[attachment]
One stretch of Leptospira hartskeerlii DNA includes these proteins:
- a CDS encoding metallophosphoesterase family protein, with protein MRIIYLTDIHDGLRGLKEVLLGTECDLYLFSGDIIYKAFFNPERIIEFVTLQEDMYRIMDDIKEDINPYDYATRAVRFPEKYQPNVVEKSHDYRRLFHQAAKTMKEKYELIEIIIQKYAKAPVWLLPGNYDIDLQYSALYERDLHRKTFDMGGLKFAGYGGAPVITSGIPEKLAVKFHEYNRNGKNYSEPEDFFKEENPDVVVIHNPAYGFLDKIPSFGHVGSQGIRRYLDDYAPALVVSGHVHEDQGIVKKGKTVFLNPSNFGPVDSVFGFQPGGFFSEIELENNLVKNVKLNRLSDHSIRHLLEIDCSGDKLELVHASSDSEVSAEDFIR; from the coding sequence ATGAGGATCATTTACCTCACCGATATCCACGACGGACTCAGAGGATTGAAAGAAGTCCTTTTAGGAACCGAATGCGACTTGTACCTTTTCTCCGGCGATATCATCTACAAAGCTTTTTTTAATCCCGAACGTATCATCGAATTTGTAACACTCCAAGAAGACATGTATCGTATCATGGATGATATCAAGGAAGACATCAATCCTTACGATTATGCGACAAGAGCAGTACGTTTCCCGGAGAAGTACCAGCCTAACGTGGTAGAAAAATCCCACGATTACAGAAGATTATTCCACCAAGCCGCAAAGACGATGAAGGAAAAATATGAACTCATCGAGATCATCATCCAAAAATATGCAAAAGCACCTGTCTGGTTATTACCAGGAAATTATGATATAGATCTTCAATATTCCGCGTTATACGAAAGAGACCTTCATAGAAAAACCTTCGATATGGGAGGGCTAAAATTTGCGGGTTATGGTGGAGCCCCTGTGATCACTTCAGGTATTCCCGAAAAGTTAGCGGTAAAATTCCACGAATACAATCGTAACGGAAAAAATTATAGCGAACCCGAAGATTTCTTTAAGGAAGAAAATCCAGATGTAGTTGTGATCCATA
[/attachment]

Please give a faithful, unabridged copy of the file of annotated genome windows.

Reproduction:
One stretch of Leptospira hartskeerlii DNA includes these proteins:
- a CDS encoding metallophosphoesterase family protein, with protein MRIIYLTDIHDGLRGLKEVLLGTECDLYLFSGDIIYKAFFNPERIIEFVTLQEDMYRIMDDIKEDINPYDYATRAVRFPEKYQPNVVEKSHDYRRLFHQAAKTMKEKYELIEIIIQKYAKAPVWLLPGNYDIDLQYSALYERDLHRKTFDMGGLKFAGYGGAPVITSGIPEKLAVKFHEYNRNGKNYSEPEDFFKEENPDVVVIHNPAYGFLDKIPSFGHVGSQGIRRYLDDYAPALVVSGHVHEDQGIVKKGKTVFLNPSNFGPVDSVFGFQPGGFFSEIELENNLVKNVKLNRLSDHSIRHLLEIDCSGDKLELVHASSDSEVSAEDFIR; from the coding sequence ATGAGGATCATTTACCTCACCGATATCCACGACGGACTCAGAGGATTGAAAGAAGTCCTTTTAGGAACCGAATGCGACTTGTACCTTTTCTCCGGCGATATCATCTACAAAGCTTTTTTTAATCCCGAACGTATCATCGAATTTGTAACACTCCAAGAAGACATGTATCGTATCATGGATGATATCAAGGAAGACATCAATCCTTACGATTATGCGACAAGAGCAGTACGTTTCCCGGAGAAGTACCAGCCTAACGTGGTAGAAAAATCCCACGATTACAGAAGATTATTCCACCAAGCCGCAAAGACGATGAAGGAAAAATATGAACTCATCGAGATCATCATCCAAAAATATGCAAAAGCACCTGTCTGGTTATTACCAGGAAATTATGATATAGATCTTCAATATTCCGCGTTATACGAAAGAGACCTTCATAGAAAAACCTTCGATATGGGAGGGCTAAAATTTGCGGGTTATGGTGGAGCCCCTGTGATCACTTCAGGTATTCCCGAAAAGTTAGCGGTAAAATTCCACGAATACAATCGTAACGGAAAAAATTATAGCGAACCCGAAGATTTCTTTAAGGAAGAAAATCCAGATGTAGTTGTGATCCATA